Truth be told, it’s equally as motivating and rewarding when you can put what you’ve learnt into a conversation. In the past I studied Latin, German and Japanese at school and university. In fact, I was learning two languages at once for most of my teens and early twenties. I still remember some German but it’s quite rusty so I don’t use it much.
Simple advice on how to learn a language effectively
What helped me in becoming multilingual? First studying the language to an intermediate level and then moving to a country where the studied language is spoken. If you want to know how to learn a language efficiently, move for a few months. It is incredible how much faster you can learn this way and when combined with travel, you’re going to see results in no time.
Just like most Europeans, I learnt English at school. I got to practice it when I moved to England. I chose Spanish as part of my university degree. During my exchange year in Barcelona, I got to learn Spanish quickly enough to become fluent in less than a year.
Because of my love for Japanese culture and food, I decided to learn Japanese language in my early 20s but did not go far with it. Now that we chose slow travel, I am learning Japanese again in my spare time to enhance our experience when we land in Japan.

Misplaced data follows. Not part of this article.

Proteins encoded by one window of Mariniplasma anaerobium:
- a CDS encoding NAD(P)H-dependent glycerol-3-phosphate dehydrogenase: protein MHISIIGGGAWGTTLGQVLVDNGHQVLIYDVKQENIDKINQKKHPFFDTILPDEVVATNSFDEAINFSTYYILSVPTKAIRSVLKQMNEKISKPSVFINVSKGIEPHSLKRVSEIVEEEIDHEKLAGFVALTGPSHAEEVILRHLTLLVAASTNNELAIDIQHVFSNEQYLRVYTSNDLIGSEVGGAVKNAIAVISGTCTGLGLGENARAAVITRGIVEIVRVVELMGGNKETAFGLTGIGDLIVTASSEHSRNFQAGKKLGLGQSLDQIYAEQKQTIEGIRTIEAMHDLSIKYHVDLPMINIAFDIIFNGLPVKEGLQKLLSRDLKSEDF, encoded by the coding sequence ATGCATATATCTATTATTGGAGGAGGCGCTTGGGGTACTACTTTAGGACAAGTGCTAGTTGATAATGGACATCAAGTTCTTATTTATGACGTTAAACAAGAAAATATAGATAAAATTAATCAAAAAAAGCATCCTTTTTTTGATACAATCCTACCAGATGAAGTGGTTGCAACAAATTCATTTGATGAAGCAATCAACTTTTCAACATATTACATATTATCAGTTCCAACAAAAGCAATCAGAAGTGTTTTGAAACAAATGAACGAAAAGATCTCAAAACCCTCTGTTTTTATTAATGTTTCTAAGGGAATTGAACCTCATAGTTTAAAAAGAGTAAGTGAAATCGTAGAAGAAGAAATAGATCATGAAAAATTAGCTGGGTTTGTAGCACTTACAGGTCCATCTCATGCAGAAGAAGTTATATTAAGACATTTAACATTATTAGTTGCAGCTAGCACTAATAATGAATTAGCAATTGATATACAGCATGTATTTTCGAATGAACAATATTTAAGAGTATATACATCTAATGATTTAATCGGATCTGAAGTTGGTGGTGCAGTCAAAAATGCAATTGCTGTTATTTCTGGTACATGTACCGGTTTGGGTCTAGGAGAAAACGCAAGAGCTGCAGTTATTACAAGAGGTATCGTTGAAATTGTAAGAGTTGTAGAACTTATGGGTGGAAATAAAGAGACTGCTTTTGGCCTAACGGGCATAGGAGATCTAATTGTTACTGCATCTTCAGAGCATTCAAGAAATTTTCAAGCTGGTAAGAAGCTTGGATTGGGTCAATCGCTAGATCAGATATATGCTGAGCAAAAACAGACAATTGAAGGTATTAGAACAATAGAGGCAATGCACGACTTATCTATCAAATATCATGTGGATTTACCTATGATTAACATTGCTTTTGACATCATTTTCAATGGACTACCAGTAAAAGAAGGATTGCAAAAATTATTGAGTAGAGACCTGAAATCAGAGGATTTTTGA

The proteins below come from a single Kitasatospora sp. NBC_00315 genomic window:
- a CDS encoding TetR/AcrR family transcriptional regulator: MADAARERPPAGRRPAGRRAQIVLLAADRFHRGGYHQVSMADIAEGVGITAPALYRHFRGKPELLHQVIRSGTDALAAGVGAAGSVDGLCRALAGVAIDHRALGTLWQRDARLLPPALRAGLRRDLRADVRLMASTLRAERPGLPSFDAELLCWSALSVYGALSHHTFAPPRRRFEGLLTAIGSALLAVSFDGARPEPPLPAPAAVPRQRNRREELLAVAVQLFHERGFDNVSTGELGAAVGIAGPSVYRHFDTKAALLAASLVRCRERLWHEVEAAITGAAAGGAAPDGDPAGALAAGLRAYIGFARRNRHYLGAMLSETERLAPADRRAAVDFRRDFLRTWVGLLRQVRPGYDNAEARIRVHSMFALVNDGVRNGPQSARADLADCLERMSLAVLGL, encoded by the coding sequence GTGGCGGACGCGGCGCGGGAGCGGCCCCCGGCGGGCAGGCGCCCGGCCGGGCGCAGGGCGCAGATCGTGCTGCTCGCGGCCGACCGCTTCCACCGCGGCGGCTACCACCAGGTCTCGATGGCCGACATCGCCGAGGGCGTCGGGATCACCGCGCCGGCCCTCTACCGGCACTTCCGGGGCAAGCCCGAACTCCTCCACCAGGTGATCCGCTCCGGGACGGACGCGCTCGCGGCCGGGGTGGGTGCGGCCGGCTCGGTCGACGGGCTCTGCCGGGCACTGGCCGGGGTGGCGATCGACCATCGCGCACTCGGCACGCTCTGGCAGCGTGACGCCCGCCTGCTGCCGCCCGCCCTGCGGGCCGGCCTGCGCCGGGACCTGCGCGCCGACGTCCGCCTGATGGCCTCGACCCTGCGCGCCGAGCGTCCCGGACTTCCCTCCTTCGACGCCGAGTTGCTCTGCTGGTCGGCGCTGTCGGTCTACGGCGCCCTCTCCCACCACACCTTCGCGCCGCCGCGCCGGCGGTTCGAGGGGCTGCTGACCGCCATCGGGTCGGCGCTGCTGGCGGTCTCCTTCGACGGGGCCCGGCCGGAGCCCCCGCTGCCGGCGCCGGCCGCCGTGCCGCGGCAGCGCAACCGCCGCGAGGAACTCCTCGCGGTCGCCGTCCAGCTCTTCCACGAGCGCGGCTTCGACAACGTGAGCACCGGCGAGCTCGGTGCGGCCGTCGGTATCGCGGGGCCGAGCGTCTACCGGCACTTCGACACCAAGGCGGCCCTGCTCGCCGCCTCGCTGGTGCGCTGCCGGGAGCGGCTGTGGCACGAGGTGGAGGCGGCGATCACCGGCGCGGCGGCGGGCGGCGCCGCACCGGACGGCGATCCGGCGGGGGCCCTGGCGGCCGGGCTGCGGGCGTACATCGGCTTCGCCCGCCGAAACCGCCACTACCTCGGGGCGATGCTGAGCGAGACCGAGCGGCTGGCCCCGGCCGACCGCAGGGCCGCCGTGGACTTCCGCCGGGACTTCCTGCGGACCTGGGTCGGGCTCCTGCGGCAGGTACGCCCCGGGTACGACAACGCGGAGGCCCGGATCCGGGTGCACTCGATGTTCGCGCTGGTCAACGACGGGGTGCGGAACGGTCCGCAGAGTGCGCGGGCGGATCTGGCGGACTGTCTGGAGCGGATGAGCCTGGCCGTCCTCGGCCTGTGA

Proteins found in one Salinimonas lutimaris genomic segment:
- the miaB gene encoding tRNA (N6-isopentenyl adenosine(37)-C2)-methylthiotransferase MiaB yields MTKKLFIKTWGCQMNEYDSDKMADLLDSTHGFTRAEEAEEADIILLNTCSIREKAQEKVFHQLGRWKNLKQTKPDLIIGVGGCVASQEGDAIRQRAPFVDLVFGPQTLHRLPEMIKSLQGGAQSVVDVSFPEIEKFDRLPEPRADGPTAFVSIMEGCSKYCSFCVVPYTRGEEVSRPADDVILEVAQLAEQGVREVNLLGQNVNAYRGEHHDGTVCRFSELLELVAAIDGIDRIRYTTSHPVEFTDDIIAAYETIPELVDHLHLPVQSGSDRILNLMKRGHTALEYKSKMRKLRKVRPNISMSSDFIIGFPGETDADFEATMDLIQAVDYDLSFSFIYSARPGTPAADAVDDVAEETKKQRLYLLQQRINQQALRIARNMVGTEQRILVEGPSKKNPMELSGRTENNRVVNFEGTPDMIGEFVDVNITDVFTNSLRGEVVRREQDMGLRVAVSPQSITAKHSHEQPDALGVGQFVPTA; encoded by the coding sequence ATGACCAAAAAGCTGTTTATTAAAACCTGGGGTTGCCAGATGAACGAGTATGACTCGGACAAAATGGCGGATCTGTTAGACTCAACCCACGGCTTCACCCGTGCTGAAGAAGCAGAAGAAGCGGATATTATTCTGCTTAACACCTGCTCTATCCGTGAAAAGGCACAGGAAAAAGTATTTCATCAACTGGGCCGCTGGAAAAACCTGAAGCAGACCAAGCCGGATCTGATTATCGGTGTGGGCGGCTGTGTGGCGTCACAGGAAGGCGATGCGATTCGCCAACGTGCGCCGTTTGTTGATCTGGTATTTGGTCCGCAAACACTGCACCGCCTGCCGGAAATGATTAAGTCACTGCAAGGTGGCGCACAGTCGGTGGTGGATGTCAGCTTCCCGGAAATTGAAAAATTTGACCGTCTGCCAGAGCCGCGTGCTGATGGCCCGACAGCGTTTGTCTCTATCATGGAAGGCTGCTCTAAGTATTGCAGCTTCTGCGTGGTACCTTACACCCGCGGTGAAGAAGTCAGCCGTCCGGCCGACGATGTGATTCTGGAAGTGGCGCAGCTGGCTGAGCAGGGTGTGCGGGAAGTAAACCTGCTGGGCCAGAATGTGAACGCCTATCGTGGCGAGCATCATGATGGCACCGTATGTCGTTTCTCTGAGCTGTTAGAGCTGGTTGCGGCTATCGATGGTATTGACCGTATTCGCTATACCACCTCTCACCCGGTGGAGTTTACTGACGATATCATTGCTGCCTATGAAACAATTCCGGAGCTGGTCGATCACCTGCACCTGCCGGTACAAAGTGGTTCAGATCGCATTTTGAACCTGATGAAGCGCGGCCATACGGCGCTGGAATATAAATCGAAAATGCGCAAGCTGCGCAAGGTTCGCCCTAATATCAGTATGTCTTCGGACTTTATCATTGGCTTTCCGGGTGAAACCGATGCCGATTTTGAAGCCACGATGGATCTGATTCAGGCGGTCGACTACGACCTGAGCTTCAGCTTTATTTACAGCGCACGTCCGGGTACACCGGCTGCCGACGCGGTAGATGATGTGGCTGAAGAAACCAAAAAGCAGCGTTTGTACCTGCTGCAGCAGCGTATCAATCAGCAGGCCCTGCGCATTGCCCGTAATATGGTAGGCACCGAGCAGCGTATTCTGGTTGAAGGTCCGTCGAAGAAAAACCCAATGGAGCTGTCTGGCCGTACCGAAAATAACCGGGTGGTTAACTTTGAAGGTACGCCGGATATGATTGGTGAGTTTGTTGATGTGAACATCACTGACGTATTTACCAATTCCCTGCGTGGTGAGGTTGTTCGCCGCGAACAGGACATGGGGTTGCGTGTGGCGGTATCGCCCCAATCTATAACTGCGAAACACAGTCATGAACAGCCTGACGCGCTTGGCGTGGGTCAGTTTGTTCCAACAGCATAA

I picked Japanese out of passion for the language and culture, despite knowing that Chinese Mandarin would be more beneficial. Even though I made my decision in my early 20s, I don’t regret it at all. Remember that it’s never too late to learn something new every day, even if learning a new skill is going to be time consuming.
Correction: I have started studying Mandarin! Wish me good luck!!!
Later on I will disclose what I use to study it effectively.
My advice is to pick the language that be quite useful in the business world so you see it coming handy at work or during traveling. However, you should never give up on learning the language of a country you often visit or feel strong connection towards! You never know what kind of opportunities will arise from your decision.
If you’re thinking of taking up a language or have already started but have questions on how to learn a new language, leave a comment under the post and hopefully I will inspire you!